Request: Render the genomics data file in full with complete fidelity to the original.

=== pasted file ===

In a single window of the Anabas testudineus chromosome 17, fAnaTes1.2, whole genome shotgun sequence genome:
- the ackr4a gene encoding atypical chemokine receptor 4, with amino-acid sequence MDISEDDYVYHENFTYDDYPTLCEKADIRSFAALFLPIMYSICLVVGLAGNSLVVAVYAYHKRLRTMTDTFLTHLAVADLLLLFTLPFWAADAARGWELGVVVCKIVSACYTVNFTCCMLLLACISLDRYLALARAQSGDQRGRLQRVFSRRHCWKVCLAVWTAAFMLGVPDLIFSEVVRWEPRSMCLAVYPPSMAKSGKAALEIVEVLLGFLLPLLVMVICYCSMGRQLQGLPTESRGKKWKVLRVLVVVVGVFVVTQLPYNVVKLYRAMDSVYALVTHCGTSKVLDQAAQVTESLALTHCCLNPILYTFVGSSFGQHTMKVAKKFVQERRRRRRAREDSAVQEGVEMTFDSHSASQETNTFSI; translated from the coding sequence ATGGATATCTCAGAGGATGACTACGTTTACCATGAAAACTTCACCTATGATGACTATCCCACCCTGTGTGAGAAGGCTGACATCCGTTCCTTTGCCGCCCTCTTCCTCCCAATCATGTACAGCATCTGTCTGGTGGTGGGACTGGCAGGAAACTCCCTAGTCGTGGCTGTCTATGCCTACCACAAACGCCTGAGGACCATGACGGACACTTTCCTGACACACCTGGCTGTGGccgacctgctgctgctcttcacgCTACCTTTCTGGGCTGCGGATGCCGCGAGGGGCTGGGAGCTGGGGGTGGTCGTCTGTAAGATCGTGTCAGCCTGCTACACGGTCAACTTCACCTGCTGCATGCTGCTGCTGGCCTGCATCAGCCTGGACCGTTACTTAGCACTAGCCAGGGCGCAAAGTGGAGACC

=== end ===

In a single window of the Anabas testudineus chromosome 17, fAnaTes1.2, whole genome shotgun sequence genome:
- the ackr4a gene encoding atypical chemokine receptor 4, with amino-acid sequence MDISEDDYVYHENFTYDDYPTLCEKADIRSFAALFLPIMYSICLVVGLAGNSLVVAVYAYHKRLRTMTDTFLTHLAVADLLLLFTLPFWAADAARGWELGVVVCKIVSACYTVNFTCCMLLLACISLDRYLALARAQSGDQRGRLQRVFSRRHCWKVCLAVWTAAFMLGVPDLIFSEVVRWEPRSMCLAVYPPSMAKSGKAALEIVEVLLGFLLPLLVMVICYCSMGRQLQGLPTESRGKKWKVLRVLVVVVGVFVVTQLPYNVVKLYRAMDSVYALVTHCGTSKVLDQAAQVTESLALTHCCLNPILYTFVGSSFGQHTMKVAKKFVQERRRRRRAREDSAVQEGVEMTFDSHSASQETNTFSI; translated from the coding sequence ATGGATATCTCAGAGGATGACTACGTTTACCATGAAAACTTCACCTATGATGACTATCCCACCCTGTGTGAGAAGGCTGACATCCGTTCCTTTGCCGCCCTCTTCCTCCCAATCATGTACAGCATCTGTCTGGTGGTGGGACTGGCAGGAAACTCCCTAGTCGTGGCTGTCTATGCCTACCACAAACGCCTGAGGACCATGACGGACACTTTCCTGACACACCTGGCTGTGGccgacctgctgctgctcttcacgCTACCTTTCTGGGCTGCGGATGCCGCGAGGGGCTGGGAGCTGGGGGTGGTCGTCTGTAAGATCGTGTCAGCCTGCTACACGGTCAACTTCACCTGCTGCATGCTGCTGCTGGCCTGCATCAGCCTGGACCGTTACTTAGCACTAGCCAGGGCGCAAAGTGGAGACC